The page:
Referring to the Easter Sunday attacks in Sri Lanka that killed 258 people, the report said that despite the claim of responsibility by ISIL, member state investigations revealed that the ISIL core did not direct or facilitate the attacks, nor did it know about them in advance.”
“It was a locally instigated and led attack inspired by ISIL ideology. The bombings aimed to boost the global image of ISIL after its military defeat in Iraq and the Syrian Arab Republic,” it said.
Regional Member States expressed concern about dynamics in the region, in particular in Sri Lanka, southern India and the Maldives, that could contribute to internal threats. Since 2013, approximately 170 Maldivians have travelled to Iraq and the Syrian Arab Republic, and more than 70 have unsuccessfully attempted to travel, it said.
The report noted that as ISIL continues its evolution from a pseudo-state to a global network inspiring and directing terrorism, it may aim to build platforms for operations in areas in which it has not been active before.
The Easter Sunday attacks may serve as a blueprint for future ISIL terrorism in other unexpected locations. The return of foreign terrorist fighters to their home countries from Iraq and the Syrian Arab Republic may combine with indigenous radicalization in South Asia or elsewhere.
The Lanka attacks show the “continuing appeal of ISIL propaganda and the risk that indigenous cells may incubate in unexpected locations and generate a significant terrorist capability.
“These and other ISIL attacks on places of worship, alongside the attacks in Christchurch in New Zealand in March offer a troubling narrative of escalating interfaith conflict, it said. The report also noted that outside the core conflict zone, ISIL and Al-Qaeda are both contending for dominance and international relevance. Some Member States describe the existence of a number of local conflict zones, each of which has its own gravitational pull, drawing foreign terrorist fighters who either come from the region or have ethnic or linguistic ties to it,” it said. Afghanistan remains the most established of these, and concerns remain about the short and long-term threats posed by ISIL and Al-Qaeda-aligned groups and foreign terrorist fighters who have established themselves on Afghan territory, the report said. There are also growing concerns about West Africa and the Sahel, where ISIL and al Qaeda are both active and deconflict with each other in favour of destabilizing the more fragile regional States.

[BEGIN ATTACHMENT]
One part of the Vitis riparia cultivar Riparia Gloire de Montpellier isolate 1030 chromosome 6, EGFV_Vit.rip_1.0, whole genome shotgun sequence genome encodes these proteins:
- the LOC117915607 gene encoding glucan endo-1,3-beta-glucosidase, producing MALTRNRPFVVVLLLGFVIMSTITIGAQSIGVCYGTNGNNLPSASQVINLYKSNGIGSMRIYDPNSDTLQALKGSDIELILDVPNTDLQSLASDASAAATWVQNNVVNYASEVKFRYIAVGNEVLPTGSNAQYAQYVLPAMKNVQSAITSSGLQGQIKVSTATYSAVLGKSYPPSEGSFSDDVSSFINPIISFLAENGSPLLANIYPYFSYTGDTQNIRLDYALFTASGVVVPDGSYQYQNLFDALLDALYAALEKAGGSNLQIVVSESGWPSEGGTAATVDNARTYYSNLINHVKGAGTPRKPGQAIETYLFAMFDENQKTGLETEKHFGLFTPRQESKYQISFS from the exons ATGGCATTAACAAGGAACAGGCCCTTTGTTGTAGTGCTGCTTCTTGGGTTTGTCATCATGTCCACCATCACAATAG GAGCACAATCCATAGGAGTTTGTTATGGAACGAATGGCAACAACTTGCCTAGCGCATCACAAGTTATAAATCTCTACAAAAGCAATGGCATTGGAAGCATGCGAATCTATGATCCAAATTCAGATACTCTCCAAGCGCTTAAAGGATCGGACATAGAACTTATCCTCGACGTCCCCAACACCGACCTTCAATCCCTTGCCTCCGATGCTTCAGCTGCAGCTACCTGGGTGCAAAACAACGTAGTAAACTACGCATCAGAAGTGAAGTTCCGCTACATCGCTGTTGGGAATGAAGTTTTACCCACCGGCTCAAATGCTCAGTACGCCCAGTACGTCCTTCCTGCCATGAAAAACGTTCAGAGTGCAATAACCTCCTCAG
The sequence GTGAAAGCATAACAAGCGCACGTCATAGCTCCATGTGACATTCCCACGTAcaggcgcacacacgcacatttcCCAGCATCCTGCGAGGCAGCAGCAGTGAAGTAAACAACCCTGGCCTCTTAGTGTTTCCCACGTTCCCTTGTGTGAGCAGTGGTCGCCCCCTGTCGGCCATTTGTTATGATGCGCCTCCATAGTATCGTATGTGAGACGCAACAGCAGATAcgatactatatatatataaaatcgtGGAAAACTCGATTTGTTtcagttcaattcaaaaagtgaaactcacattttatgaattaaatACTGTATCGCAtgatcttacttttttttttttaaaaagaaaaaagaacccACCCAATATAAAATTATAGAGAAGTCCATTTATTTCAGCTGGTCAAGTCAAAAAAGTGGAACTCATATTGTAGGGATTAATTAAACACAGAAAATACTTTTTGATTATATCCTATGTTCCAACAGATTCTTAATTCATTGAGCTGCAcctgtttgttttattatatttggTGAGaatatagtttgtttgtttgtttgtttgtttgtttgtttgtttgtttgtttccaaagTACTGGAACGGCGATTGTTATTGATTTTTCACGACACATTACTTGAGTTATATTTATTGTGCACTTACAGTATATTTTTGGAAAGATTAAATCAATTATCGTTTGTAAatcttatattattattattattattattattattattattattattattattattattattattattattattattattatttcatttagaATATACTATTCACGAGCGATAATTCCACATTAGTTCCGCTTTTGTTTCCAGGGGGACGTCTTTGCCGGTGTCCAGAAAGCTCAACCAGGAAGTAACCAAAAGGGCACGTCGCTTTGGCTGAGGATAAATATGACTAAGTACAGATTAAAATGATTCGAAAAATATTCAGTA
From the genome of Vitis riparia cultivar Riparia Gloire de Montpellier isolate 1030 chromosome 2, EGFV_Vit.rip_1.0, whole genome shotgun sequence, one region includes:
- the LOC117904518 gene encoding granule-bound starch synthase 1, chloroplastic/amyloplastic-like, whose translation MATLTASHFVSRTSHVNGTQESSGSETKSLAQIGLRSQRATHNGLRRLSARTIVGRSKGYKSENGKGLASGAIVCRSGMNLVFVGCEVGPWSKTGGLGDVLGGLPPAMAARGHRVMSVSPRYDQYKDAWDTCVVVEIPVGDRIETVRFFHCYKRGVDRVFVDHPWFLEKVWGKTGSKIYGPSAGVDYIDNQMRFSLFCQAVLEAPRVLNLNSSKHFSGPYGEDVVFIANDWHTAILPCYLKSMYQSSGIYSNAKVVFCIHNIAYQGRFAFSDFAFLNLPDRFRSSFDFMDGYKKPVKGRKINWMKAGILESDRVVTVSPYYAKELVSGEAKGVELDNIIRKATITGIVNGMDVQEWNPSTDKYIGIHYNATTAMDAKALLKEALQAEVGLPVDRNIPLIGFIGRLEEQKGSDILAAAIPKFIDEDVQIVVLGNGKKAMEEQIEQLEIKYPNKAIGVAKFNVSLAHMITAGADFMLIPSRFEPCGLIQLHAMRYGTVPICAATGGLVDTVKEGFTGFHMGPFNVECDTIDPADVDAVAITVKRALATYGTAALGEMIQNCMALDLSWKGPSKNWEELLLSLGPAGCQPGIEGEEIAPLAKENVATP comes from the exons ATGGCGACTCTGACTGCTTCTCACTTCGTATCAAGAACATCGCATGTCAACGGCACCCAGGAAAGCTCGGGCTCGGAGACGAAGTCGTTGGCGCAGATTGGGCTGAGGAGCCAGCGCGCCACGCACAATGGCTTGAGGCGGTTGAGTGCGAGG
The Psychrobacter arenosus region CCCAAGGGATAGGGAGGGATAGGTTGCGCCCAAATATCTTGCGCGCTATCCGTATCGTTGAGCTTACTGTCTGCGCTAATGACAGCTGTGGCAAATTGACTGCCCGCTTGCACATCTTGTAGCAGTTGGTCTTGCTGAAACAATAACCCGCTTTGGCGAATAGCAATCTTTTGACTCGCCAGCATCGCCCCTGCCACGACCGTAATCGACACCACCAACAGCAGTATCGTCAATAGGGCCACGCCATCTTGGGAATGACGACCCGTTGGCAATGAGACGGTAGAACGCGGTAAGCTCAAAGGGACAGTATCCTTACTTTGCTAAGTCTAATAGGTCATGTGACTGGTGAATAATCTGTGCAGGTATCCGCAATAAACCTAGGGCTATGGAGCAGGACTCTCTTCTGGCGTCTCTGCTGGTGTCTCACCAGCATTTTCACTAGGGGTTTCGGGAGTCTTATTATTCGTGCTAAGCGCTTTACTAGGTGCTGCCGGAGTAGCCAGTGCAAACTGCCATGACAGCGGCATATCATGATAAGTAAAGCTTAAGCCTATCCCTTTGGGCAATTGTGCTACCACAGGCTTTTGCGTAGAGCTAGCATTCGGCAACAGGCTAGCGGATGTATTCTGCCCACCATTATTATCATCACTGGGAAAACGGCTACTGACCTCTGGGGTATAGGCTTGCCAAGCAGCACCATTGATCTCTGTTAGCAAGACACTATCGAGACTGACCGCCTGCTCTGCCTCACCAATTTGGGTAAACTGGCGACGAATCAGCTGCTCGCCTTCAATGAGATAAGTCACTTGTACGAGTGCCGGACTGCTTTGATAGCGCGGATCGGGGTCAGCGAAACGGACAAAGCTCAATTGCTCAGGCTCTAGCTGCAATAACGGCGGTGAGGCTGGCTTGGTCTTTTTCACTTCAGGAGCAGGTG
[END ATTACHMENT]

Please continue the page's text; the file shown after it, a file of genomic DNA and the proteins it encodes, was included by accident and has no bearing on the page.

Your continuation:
AMRITA NAYAK DUTTA
Pakistan military's media wing draws flak for not naming civilian victims and for referring to killed soldiers as martyrs.
Pak army statement draws flak
Plane was on a training mission
Five people including two policemen were killed and 27 injured in a blast near a police station in southwestern Pakistani city of Quetta on Tuesday evening, a week after a similar blast that killed two people, police said.An explosive rigged motorcycle was detonated to target a police van parked outside the police station in the heart of Quetta’s busy shopping area, the city police chief said.
“Five people have been killed, including two policemen,” Abdul Razzaq Cheema, Quetta police chief told Reuters. Two women and a child are among the 27 injured in the blast, he added. In a similar blast last Tuesday two people were killed and 16 were injured when an explosive-rigged motorcycle went off outside a store in Quetta.
Violence in the Baluchistan province, which borders Afghanistan and Iran, has fueled concern about the security of investments, in particular an energy link planned to run from western China to Pakistan’s southern port of Gwadar.